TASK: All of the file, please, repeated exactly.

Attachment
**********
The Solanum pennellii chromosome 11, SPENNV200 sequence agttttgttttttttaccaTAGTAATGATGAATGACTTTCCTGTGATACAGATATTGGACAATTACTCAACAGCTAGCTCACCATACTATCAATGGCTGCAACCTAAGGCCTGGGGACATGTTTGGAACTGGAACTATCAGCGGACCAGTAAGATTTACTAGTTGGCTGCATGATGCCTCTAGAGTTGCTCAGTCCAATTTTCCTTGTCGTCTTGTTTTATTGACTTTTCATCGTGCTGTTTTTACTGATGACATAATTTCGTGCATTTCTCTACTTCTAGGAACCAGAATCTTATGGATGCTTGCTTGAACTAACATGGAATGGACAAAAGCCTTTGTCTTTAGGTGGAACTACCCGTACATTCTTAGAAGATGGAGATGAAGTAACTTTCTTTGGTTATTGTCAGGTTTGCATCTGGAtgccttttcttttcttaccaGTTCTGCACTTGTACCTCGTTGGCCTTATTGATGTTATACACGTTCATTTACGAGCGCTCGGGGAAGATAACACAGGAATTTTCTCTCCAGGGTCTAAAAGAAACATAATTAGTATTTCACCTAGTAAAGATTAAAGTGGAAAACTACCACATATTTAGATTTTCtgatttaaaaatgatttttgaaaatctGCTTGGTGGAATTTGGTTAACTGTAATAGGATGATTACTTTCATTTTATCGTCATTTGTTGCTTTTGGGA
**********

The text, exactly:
The Solanum pennellii chromosome 11, SPENNV200 sequence agttttgttttttttaccaTAGTAATGATGAATGACTTTCCTGTGATACAGATATTGGACAATTACTCAACAGCTAGCTCACCATACTATCAATGGCTGCAACCTAAGGCCTGGGGACATGTTTGGAACTGGAACTATCAGCGGACCAGTAAGATTTACTAGTTGGCTGCATGATGCCTCTAGAGTTGCTCAGTCCAATTTTCCTTGTCGTCTTGTTTTATTGACTTTTCATCGTGCTGTTTTTACTGATGACATAATTTCGTGCATTTCTCTACTTCTAGGAACCAGAATCTTATGGATGCTTGCTTGAACTAACATGGAATGGACAAAAGCCTTTGTCTTTAGGTGGAACTACCCGTACATTCTTAGAAGATGGAGATGAAGTAACTTTCTTTGGTTATTGTCAGGTTTGCATCTGGAtgccttttcttttcttaccaGTTCTGCACTTGTACCTCGTTGGCCTTATTGATGTTATACACGTTCATTTACGAGCGCTCGGGGAAGATAACACAGGAATTTTCTCTCCAGGGTCTAAAAGAAACATAATTAGTATTTCACCTAGTAAAGATTAAAGTGGAAAACTACCACATATTTAGATTTTCtgatttaaaaatgatttttgaaaatctGCTTGGTGGAATTTGGTTAACTGTAATAGGATGATTACTTTCATTTTATCGTCATTTGTTGCTTTTGGGA